Here’s the Goth hen, all painted and ready for costuming. The white patch on the upper wing is simply an unpainted area that I left that way because I absolutely know it will be completely covered with fabric.
The black and white on her face is typical Goth make-up – very light skin with large, dark eyes and black lips and “hair.” I’ve left a bit of the red of the wattle showing to suggest that the black is Gothmake-up. I may decide later to widen the black “lipstick” so that it looks less like just the shadow of the recess where the upper and lower beaks meet.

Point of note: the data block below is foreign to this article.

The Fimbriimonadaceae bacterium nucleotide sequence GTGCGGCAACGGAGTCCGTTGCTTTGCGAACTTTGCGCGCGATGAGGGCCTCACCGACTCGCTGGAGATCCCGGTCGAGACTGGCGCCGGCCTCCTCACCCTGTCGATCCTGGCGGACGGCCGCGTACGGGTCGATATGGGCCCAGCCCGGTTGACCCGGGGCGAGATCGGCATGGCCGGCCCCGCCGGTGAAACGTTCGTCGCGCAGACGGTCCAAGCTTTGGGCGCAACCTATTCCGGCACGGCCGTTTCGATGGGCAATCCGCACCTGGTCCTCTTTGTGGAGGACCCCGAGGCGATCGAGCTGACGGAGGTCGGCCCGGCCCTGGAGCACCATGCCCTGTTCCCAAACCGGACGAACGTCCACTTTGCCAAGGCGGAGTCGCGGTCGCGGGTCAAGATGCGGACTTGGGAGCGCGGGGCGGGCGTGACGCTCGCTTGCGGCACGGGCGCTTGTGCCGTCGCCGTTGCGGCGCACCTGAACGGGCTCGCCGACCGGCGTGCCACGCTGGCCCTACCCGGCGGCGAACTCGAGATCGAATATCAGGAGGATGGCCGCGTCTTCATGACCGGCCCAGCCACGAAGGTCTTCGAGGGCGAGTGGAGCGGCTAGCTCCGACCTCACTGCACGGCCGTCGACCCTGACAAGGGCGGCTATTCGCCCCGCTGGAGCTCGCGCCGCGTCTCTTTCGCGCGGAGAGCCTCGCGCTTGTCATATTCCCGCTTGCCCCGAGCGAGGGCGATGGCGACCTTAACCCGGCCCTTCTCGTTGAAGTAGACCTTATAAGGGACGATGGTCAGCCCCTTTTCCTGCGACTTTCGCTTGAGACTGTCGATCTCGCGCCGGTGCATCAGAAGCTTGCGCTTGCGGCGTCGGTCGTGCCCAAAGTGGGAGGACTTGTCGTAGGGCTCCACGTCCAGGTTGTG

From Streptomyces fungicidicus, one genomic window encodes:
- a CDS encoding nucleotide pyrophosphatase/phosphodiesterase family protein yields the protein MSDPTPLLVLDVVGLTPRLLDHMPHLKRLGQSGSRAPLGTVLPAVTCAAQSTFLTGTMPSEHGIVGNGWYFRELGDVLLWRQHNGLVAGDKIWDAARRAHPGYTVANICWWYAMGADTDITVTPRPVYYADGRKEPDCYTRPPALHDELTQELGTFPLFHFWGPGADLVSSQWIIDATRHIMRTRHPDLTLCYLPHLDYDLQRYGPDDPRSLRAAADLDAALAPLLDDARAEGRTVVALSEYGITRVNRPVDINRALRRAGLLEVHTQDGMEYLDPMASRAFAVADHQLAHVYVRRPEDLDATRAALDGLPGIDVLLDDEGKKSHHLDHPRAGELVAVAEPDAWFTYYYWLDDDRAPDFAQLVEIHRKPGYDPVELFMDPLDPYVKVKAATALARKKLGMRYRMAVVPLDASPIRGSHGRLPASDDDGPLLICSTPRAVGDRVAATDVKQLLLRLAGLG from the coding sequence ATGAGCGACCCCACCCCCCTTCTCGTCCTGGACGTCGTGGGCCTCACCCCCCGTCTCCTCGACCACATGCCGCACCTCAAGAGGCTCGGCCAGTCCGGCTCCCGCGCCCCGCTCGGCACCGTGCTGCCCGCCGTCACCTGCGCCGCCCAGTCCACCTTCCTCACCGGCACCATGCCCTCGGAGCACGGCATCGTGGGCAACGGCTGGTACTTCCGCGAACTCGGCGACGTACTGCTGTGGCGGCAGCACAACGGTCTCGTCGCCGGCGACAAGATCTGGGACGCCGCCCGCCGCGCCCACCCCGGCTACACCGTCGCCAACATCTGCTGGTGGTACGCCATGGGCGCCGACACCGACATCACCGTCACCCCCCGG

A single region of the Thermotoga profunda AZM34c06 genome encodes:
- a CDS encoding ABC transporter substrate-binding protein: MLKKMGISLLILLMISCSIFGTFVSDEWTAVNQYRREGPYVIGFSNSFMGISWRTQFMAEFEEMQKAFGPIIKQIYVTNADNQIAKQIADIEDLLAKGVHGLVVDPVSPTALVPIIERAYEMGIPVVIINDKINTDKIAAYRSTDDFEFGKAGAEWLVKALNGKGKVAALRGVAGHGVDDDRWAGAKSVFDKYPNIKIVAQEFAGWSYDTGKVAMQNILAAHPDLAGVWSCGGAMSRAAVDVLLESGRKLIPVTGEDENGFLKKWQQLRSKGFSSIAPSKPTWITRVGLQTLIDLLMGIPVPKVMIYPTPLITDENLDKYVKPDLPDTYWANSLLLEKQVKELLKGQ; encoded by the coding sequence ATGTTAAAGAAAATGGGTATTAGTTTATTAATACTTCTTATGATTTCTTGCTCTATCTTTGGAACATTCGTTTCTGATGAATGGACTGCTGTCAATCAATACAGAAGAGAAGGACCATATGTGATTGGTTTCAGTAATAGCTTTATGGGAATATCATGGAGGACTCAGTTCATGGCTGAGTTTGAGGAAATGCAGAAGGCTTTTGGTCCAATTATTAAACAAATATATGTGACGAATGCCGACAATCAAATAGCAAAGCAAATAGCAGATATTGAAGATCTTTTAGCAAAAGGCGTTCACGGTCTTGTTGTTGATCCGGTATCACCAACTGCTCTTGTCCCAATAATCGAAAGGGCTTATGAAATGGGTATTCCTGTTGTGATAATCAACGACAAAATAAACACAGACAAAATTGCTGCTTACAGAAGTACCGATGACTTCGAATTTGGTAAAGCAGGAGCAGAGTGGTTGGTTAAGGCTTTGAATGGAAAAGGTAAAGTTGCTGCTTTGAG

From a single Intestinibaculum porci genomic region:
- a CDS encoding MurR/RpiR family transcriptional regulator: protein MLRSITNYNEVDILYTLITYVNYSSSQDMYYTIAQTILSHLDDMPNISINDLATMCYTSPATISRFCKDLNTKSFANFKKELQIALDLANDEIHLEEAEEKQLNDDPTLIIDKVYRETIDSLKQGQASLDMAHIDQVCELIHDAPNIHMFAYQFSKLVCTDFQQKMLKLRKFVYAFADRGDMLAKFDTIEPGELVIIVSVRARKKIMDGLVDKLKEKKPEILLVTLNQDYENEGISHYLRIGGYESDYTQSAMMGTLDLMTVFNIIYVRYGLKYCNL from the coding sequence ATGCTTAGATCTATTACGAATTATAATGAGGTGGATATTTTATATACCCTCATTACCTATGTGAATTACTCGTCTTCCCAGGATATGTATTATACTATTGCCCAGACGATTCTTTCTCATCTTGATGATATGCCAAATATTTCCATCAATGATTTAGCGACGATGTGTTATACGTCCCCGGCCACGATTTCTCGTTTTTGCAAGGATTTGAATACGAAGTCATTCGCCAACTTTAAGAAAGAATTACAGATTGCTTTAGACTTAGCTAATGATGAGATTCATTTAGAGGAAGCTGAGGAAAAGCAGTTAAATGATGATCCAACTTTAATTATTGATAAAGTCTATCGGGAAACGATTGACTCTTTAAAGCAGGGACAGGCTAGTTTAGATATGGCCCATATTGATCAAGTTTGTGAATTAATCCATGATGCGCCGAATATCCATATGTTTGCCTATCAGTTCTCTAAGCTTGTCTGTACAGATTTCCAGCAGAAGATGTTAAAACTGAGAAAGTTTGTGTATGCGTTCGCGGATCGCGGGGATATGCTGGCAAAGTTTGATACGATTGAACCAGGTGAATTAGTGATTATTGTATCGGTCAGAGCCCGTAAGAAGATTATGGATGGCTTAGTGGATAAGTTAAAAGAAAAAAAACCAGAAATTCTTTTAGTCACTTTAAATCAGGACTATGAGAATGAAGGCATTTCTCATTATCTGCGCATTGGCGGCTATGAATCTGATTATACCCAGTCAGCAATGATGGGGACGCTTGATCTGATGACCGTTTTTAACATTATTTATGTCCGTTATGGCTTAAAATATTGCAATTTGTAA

I had a severe engineering issue with this hen. The legs weren’t strong enough. While I was painting her I inadvertently rested her on her toes and I guess I must have put some pressure on because her left leg broke a little above the ankle. I had to pull it apart and remove the useless wooden skewer to make room for plenty of two part epoxy glue to fill the cavity and hopefully hold the leg together. I’ll put shoes on her with soles cut from 1/4″ birch plywood. With the toes all glued to the wooden soles, hopefully the two legs and feet will form one rigid piece which will hold up better. But it’s just another reminder of how important strength and engineering are in constructing these figures.